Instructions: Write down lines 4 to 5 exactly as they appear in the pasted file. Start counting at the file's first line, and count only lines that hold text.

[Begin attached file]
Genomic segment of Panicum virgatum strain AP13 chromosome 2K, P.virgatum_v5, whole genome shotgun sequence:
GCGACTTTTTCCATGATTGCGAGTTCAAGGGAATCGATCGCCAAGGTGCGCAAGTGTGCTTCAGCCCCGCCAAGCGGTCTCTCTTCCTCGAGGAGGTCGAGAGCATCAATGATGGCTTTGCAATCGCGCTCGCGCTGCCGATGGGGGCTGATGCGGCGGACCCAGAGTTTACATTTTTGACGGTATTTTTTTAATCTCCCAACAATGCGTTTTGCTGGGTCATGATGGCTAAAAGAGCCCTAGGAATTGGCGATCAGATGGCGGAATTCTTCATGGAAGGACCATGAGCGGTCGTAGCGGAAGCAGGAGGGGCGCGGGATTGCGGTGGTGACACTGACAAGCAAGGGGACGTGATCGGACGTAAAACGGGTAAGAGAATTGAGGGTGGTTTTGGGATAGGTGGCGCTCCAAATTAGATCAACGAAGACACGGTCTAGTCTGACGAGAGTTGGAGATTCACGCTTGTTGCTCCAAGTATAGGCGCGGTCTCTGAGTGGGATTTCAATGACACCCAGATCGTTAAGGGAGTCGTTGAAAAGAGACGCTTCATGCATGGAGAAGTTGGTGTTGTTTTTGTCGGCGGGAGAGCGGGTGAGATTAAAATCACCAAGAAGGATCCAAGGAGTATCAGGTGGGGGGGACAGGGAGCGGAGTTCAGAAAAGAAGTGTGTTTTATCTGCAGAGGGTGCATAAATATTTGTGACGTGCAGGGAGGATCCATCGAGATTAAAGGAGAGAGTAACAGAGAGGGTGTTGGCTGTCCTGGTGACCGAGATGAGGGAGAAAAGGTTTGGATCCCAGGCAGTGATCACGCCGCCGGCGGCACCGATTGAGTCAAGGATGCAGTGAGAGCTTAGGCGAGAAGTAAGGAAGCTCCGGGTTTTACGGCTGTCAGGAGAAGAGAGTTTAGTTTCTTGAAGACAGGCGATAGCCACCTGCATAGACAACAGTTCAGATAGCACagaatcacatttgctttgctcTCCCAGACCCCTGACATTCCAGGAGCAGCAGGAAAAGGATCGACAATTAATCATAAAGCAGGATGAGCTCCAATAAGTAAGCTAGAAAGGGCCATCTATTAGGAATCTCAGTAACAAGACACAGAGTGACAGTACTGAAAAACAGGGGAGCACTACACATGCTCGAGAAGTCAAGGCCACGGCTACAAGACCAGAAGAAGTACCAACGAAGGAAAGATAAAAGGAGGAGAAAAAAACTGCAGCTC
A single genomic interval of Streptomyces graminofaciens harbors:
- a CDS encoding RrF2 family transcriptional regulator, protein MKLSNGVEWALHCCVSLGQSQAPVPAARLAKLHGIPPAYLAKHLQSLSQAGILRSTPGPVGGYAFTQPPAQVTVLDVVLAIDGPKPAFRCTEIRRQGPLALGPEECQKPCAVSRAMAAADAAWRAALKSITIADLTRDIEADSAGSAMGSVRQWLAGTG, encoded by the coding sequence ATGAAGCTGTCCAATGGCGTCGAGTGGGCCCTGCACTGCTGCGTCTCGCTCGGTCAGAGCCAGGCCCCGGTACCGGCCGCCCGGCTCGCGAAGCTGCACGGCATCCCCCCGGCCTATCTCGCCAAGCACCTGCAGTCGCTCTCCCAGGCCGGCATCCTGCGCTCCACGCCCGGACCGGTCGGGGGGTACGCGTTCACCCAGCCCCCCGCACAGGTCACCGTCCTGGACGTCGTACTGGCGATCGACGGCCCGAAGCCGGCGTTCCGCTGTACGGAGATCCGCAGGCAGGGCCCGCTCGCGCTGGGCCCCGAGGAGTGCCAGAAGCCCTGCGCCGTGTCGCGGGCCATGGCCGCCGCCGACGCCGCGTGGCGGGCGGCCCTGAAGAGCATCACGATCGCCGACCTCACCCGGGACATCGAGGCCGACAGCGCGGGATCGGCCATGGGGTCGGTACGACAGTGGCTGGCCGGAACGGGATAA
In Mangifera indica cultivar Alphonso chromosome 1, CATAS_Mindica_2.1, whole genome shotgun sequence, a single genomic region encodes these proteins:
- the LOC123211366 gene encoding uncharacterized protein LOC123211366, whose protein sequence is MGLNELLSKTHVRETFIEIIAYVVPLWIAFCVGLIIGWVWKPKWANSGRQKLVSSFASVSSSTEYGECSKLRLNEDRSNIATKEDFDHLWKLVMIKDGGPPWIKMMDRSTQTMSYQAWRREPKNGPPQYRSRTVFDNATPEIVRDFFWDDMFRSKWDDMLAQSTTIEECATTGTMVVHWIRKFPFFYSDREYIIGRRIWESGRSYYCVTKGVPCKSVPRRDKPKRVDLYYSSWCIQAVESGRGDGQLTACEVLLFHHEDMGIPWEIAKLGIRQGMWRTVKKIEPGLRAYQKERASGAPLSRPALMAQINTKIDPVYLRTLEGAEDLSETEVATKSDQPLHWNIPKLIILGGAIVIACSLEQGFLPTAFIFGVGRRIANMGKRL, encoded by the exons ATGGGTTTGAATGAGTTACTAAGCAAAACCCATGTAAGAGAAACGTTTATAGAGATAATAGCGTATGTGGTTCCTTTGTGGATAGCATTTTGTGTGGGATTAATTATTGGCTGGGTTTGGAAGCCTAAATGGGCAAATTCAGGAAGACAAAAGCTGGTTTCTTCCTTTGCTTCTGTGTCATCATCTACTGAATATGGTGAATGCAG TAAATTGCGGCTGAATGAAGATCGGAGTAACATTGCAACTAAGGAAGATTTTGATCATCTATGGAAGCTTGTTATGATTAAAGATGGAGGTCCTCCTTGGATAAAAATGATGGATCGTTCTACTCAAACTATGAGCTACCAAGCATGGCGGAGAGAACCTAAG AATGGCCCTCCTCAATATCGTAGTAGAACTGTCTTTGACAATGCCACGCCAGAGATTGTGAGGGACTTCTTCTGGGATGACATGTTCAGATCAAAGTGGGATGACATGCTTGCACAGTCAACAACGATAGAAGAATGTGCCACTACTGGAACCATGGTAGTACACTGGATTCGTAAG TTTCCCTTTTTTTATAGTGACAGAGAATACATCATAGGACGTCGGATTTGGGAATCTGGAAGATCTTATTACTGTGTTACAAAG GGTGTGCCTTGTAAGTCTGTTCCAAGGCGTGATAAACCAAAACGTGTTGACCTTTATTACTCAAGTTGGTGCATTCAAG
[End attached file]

- a CDS encoding RrF2 family transcriptional regulator, protein MKLSNGVEWALHCCVSLGQSQAPVPAARLAKLHGIPPAYLAKHLQSLSQAGILRSTPGPVGGYAFTQPPAQVTVLDVVLAIDGPKPAFRCTEIRRQGPLALGPEECQKPCAVSRAMAAADAAWRAALKSITIADLTRDIEADSAGSAMGSVRQWLAGTG, encoded by the coding sequence ATGAAGCTGTCCAATGGCGTCGAGTGGGCCCTGCACTGCTGCGTCTCGCTCGGTCAGAGCCAGGCCCCGGTACCGGCCGCCCGGCTCGCGAAGCTGCACGGCATCCCCCCGGCCTATCTCGCCAAGCACCTGCAGTCGCTCTCCCAGGCCGGCATCCTGCGCTCCACGCCCGGACCGGTCGGGGGGTACGCGTTCACCCAGCCCCCCGCACAGGTCACCGTCCTGGACGTCGTACTGGCGATCGACGGCCCGAAGCCGGCGTTCCGCTGTACGGAGATCCGCAGGCAGGGCCCGCTCGCGCTGGGCCCCGAGGAGTGCCAGAAGCCCTGCGCCGTGTCGCGGGCCATGGCCGCCGCCGACGCCGCGTGGCGGGCGGCCCTGAAGAGCATCACGATCGCCGACCTCACCCGGGACATCGAGGCCGACAGCGCGGGATCGGCCATGGGGTCGGTACGACAGTGGCTGGCCGGAACGGGATAA
In Mangifera indica cultivar Alphonso chromosome 1, CATAS_Mindica_2.1, whole genome shotgun sequence, a single genomic region encodes these proteins: